Halifax's top bureaucrat addresses racism, discrimination in workforce

Halifax says its taking new measures amid mounting claims of both historical and ongoing racial harassment and discrimination within the municipal workforce.

Jacques Dube, chief administrative officer of the Halifax Regional Municipality, says the city will be engaging an external consultant within 75 days to review the city's approach on racial harassment and discrimination.

He says Halifax will also be implementing a confidential employee hotline by mid-July for employees who are experiencing harassment but are not comfortable going to their supervisor or human resources.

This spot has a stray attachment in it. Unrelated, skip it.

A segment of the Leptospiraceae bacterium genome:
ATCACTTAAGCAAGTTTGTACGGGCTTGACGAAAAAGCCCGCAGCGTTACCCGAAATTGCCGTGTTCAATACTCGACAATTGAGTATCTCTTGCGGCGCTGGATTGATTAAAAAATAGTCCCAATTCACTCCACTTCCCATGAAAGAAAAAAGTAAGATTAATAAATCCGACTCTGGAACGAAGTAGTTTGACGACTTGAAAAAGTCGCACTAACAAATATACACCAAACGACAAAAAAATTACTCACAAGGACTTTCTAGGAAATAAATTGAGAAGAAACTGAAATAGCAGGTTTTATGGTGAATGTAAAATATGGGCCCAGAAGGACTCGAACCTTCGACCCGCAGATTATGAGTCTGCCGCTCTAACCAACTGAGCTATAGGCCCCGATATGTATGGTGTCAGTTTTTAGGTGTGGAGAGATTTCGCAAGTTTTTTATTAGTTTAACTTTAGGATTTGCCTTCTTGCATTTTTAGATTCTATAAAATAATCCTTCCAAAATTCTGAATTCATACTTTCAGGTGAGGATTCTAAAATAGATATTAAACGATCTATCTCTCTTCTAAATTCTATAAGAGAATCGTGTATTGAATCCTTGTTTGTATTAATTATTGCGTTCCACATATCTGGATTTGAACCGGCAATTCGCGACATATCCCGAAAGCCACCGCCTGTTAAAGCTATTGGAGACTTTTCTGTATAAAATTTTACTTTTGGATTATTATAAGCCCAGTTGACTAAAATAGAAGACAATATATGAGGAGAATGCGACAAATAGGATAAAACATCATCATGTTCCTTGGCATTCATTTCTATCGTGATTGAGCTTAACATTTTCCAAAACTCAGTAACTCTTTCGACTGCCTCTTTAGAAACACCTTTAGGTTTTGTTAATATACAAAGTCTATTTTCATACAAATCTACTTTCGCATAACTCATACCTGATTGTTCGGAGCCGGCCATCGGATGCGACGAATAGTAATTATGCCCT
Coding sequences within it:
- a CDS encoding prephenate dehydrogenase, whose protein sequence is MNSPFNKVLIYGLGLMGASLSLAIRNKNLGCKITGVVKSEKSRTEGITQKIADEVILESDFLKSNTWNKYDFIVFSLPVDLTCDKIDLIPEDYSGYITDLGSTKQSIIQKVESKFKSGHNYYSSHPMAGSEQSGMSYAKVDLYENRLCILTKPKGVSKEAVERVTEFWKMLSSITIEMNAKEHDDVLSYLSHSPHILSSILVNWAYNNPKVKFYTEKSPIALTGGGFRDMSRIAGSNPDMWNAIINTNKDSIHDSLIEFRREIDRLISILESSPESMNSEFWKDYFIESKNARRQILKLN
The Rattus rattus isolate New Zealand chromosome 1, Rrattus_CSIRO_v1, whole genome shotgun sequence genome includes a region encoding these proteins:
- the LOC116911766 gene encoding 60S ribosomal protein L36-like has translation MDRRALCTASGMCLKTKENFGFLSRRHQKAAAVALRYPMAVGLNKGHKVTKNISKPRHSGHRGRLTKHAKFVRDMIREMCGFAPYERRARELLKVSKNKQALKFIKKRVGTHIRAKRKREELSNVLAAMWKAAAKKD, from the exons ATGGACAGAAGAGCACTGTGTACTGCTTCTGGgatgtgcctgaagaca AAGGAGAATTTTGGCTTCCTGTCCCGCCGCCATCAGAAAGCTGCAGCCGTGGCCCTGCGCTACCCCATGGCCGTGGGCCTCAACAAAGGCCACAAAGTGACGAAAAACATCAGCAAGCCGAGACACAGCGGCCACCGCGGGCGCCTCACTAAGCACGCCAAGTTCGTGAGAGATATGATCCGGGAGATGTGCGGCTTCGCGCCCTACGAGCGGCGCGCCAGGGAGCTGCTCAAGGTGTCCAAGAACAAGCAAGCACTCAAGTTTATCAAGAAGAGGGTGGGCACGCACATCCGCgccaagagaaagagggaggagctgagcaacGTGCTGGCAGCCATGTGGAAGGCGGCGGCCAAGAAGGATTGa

His comments come in the wake of a Nova Scotia Human Rights Commission board of inquiry decision that found a city bus mechanic was subjected to a poisonous work environment riddled with unchecked racial discrimination and harassment.

The former Halifax transit worker is seeking more than $1.4 million in general damages, lost earnings and pension.

Dube says although that case concerns incidents that took place many years ago, it serves as an important reminder that all employees deserve to be treated with dignity and respect.